Aim Experienced, qualified and unqualified, hospice nurses desire career progression which is limited within the hospice environment. Time and money is invested in education to deliver high quality palliative care. For nurses to then take those skills elsewhere leaves a huge gap in our workforce. An NHS post is the usual route to becoming a Palliative Care Nurse Specialist (PCNS). If experienced Health Care Assistants (HCA) want to progress they are currently required to attend university to gain an academic qualification and for many this would prove challenging.
Approach Local hospices’ professional development was scoped, but revealed no specific models and new roles were bespoke. Two local roles were developed; Hospice Nurse Specialist (HNS), and HCA Therapy Assistant (TA). Roles were clearly defined, with robust job descriptions and person specifications, scope of practice agreed, required skills, competences and boundaries established.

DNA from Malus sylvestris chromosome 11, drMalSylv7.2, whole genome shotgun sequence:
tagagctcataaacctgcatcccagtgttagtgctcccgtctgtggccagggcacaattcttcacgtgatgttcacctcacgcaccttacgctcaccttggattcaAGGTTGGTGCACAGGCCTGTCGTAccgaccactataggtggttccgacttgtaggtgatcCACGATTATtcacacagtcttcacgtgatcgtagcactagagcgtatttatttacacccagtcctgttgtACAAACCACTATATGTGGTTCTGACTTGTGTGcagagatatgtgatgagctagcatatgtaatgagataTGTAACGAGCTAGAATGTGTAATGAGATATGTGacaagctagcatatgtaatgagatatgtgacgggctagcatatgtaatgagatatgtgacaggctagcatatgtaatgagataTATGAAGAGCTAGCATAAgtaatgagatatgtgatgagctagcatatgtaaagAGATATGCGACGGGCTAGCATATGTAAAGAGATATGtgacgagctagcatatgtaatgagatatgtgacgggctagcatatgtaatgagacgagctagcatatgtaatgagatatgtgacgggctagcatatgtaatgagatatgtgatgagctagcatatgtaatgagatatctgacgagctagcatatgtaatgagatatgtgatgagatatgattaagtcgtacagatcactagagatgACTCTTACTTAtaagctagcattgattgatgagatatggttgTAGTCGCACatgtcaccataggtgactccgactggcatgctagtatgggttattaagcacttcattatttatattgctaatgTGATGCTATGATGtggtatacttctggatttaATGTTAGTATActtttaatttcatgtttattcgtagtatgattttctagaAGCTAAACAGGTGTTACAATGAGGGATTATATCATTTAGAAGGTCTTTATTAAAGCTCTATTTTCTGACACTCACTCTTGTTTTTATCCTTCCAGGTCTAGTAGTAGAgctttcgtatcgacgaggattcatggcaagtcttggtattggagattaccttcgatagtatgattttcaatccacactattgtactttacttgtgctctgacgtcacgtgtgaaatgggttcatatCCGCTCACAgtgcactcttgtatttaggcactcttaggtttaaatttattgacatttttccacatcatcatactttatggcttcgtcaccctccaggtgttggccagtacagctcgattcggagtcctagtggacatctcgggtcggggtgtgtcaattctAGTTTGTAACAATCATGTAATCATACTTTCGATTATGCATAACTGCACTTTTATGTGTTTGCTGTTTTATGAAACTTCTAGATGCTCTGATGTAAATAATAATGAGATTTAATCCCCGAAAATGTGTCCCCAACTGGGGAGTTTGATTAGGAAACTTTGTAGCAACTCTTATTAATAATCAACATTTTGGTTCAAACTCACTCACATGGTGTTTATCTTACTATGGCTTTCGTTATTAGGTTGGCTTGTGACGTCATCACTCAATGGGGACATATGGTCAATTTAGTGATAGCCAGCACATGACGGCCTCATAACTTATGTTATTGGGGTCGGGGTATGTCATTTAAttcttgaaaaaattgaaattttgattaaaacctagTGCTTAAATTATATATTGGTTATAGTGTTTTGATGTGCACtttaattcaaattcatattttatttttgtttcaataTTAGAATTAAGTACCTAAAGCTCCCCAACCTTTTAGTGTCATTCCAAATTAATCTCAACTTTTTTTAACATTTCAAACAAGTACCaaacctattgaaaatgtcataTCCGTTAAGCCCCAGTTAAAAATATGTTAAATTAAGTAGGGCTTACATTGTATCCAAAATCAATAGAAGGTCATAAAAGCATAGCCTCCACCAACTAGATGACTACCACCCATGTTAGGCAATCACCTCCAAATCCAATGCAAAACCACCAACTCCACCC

Result The skilled HNS provides continuity of care for patients and a visible presence provides a vital link between nursing and medical professionals. It has led to a more streamlined admission process for the patient and following completion of the non-medical prescribing module, the HNS works autonomously wherever the patient presents, allowing medical staff to focus on patients with more specialist complex needs. The TA role presented its own challenges as there is no national specifically defined pathway to follow. Specific competencies were developed including input from community equipment suppliers, wheelchair services and by shadowing various therapy teams within hospital and community setting.
Conclusion This has been a successful ‘dip of the toe in the water’ for role development. Future development includes an accredited academic module in Specialist Palliative and End of Life Care, in partnership with the local university and investigating the role of apprenticeships for hospice Healthcare Support Workers and Assistant Practitioners.
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